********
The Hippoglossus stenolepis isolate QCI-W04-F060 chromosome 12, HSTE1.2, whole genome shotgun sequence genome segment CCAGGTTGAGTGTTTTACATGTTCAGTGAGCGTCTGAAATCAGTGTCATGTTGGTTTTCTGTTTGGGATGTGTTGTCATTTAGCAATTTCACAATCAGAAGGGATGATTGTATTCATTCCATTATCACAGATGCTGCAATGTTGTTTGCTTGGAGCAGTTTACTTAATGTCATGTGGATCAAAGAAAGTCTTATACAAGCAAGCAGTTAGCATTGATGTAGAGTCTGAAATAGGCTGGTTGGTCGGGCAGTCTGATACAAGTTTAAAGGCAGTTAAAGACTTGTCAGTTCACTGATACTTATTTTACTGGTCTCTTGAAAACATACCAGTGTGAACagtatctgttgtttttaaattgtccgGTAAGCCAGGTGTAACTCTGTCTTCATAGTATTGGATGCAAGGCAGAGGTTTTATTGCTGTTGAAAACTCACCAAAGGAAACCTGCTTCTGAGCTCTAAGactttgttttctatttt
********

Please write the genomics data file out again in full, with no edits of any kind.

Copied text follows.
The Hippoglossus stenolepis isolate QCI-W04-F060 chromosome 12, HSTE1.2, whole genome shotgun sequence genome segment CCAGGTTGAGTGTTTTACATGTTCAGTGAGCGTCTGAAATCAGTGTCATGTTGGTTTTCTGTTTGGGATGTGTTGTCATTTAGCAATTTCACAATCAGAAGGGATGATTGTATTCATTCCATTATCACAGATGCTGCAATGTTGTTTGCTTGGAGCAGTTTACTTAATGTCATGTGGATCAAAGAAAGTCTTATACAAGCAAGCAGTTAGCATTGATGTAGAGTCTGAAATAGGCTGGTTGGTCGGGCAGTCTGATACAAGTTTAAAGGCAGTTAAAGACTTGTCAGTTCACTGATACTTATTTTACTGGTCTCTTGAAAACATACCAGTGTGAACagtatctgttgtttttaaattgtccgGTAAGCCAGGTGTAACTCTGTCTTCATAGTATTGGATGCAAGGCAGAGGTTTTATTGCTGTTGAAAACTCACCAAAGGAAACCTGCTTCTGAGCTCTAAGactttgttttctatttt